Virtual currency transactions hit P106 billion in H1

Lawrence Agcaoili - The Philippine Star
Virtual currency transactions hit P106 billion in H1
Stock image of cryptocurrency.
Pixabay / sergeitokmakov

MANILA, Philippines — Transactions in virtual currency, including crypto currency, in the country jumped by 71 percent to P105.93 billion in the first half from P62.12 billion in the same period last year, as the pandemic continues to serve as catalyst to digitalization, the Bangko Sentral ng Pilipinas (BSP) said.

In his weekly online press conference, BSP Governor Benjamin Diokno said the number of transactions from January to June reached 19.88 million, 4.6 times the 4.31 million recorded in the same period last year.

The amount in the first six months already exceeded the P101.61 billion worth of transactions in 2020 which was almost five times the P20.94 billion logged in 2019.

Amid the sharp rise, Diokno reminded the public to transact only through virtual asset service providers (VASPs) registered with the BSP to ensure that appropriate consumer protection and redress mechanisms are in place.

As of end-September, there are 15 VASPs registered with the regulator. These VASPs are mandated to comply with regulations or standards that foster operational soundness and ensure provision of quality services.

Crypto currency is a type of virtual currency that uses cryptography. Bitcoin is the first and most popular crypto currency to date, introduced in 2009.

The BSP also advised the public to be vigilant in their dealings involving virtual assets that are not considered legal tender and not insured by the Philippine Deposit Insurance Corp. (PDIC).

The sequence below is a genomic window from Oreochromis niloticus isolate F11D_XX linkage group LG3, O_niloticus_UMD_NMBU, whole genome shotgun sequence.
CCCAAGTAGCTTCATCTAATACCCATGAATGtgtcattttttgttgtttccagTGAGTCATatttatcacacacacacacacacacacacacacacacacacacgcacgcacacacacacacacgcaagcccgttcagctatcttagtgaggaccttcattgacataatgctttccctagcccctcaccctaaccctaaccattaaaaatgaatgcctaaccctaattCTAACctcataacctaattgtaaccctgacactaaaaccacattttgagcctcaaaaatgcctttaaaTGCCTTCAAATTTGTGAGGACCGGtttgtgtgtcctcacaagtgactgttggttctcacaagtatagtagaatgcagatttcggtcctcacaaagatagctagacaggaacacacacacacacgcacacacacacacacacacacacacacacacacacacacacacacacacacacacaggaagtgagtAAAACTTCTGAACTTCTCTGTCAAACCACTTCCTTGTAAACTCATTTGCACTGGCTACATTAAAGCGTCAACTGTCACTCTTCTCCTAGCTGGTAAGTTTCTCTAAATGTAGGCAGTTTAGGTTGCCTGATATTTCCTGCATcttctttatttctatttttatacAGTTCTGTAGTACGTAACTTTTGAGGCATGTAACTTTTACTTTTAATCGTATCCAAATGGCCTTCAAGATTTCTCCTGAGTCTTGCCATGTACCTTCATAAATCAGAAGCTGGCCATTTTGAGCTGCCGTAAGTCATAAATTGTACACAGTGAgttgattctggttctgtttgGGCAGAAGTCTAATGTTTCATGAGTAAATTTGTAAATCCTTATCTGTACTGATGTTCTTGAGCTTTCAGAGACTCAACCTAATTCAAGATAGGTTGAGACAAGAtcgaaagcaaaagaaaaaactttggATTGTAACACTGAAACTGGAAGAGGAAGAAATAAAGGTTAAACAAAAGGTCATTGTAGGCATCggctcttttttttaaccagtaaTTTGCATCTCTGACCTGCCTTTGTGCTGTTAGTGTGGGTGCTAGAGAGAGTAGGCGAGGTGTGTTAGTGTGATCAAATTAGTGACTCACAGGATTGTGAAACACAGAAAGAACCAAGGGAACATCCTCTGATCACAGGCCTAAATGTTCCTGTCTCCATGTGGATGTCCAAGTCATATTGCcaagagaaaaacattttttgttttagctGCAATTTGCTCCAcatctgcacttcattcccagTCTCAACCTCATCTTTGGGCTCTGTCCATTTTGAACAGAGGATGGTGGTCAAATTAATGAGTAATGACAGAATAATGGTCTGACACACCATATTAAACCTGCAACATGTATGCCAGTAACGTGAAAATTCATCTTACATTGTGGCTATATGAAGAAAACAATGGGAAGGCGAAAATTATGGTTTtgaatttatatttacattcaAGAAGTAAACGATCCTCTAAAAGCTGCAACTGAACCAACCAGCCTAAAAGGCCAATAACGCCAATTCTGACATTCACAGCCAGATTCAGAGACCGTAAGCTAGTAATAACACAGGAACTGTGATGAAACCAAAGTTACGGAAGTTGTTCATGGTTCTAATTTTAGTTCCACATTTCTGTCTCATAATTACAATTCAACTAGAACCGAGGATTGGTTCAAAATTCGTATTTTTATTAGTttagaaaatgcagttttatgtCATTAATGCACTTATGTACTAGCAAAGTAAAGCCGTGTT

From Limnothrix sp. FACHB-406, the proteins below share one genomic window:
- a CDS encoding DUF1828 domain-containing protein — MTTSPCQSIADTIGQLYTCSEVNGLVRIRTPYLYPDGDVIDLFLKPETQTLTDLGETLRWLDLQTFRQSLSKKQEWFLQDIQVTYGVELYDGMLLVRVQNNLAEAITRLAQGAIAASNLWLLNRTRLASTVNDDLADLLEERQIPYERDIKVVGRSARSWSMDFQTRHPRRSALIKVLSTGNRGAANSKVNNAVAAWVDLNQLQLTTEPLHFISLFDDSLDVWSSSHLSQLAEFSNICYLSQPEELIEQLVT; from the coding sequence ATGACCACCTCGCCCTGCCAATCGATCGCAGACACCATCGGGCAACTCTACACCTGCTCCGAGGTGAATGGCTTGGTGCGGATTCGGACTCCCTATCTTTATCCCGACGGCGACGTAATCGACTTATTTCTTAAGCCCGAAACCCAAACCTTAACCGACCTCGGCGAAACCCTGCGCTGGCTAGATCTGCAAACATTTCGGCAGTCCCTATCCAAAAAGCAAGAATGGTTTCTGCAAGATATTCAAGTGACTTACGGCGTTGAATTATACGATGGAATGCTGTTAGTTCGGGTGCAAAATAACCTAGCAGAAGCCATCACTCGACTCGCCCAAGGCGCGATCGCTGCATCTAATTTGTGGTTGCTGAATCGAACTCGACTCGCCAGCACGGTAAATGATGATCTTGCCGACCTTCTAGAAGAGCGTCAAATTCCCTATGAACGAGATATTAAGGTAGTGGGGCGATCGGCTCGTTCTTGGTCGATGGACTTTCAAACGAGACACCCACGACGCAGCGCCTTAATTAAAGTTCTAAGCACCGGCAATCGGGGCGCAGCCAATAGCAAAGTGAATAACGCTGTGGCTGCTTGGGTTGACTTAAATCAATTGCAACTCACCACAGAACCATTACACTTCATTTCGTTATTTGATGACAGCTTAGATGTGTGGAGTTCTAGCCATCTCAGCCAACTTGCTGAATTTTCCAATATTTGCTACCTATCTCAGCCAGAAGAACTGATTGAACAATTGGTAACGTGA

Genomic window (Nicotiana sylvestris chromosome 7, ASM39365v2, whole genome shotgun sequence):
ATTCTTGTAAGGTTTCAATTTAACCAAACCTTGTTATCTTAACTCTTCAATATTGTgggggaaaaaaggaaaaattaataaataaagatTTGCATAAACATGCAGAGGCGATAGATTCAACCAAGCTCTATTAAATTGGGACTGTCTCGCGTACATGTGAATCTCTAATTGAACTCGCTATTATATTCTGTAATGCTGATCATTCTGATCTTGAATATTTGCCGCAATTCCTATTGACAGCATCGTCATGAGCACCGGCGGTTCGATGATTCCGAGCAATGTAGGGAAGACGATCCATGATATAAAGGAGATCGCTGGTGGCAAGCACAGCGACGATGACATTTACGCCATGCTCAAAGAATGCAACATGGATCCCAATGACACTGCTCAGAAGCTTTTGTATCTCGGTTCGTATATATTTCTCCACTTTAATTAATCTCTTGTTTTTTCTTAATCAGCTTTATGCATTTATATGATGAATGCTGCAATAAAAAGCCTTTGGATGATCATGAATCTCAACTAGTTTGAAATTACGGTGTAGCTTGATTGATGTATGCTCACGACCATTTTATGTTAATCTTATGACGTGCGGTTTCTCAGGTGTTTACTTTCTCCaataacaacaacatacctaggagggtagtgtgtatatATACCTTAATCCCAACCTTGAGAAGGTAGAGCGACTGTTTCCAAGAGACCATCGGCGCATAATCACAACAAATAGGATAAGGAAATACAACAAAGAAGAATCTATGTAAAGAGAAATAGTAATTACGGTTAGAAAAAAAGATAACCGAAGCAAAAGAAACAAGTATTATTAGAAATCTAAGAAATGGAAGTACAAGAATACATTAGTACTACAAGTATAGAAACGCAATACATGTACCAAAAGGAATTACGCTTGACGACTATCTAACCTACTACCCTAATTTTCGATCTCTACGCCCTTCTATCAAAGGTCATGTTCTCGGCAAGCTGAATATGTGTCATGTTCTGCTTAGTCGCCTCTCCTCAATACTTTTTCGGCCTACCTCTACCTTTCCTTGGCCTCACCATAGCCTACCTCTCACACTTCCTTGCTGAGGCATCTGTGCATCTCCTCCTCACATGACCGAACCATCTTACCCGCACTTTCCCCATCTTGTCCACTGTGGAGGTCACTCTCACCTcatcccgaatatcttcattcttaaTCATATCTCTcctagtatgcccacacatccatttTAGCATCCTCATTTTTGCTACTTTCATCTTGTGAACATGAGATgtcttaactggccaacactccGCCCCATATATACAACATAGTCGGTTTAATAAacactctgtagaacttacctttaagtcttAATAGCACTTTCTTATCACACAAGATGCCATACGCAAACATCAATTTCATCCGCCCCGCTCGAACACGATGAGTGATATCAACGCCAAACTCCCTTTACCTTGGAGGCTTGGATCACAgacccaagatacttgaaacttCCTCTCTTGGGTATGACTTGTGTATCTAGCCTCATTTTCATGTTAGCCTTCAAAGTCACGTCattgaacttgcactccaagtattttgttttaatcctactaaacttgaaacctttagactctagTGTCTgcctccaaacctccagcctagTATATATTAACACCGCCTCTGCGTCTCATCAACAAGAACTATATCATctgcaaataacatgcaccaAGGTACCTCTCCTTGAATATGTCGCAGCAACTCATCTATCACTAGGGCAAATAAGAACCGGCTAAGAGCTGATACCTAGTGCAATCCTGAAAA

Moreover, it added users of virtual assets should have a good understanding of how these work and carefully consider risk factors such as price volatility and cybersecurity concerns.

Diokno pointed out the value of virtual assets is highly speculative in nature and may easily be influenced by word of mouth.

Furthermore, the regulator warned that virtual assets are also prone to cybertheft, fraud, and hacking, among other cybersecurity risks.

“Thus, virtual assets users should observe basic cyberhygiene practices and understand their rights as consumers,” Diokno said.

When virtual currencies were starting to grow in the Philippine market, the BSP issued an advisory in 2014 to inform the public of the features, benefits and attendant risks when dealing with virtual currencies.

In 2017, the regulator established the formal regulatory framework for virtual currency exchanges (VCEs) following the rise in the use of virtual currencies for payments and remittances in the country.

The Monetary Board decided to recalibrate the approach in handling applications from non-bank institutions for new EMI licenses in line with the thrust of the Bangko Sentral to promote financial stability and strengthen public confidence in the digital economy.

On the other hand, Diokno also reported that the value of electronic money (e-money) transactions jumped 62 percent to P2.41 trillion in 2020 as the volume surged 172 percent to 1.7 billion.

Since the issuance of BSP Circular 649 on e-money in 2009, the BSP chief said market participation and transactions for e-money have soared, especially in the last two years or since the COVID-19 outbreak.

As of end-October, there are already 35 licensed non-bank electronic money issuers (EMls), more than three times the number of players in 2019.

“Non-bank EMIs have also overtaken their bank counterparts in terms of transactions. 2020 figures show that the 172 percent increase in the number of e-money transactions was brought about by the 400 percent growth of transactions for non-bank EMIs, year on year. In contrast, competing banks recorded a six percent decrease in transactions for the same period,” Diokno said.



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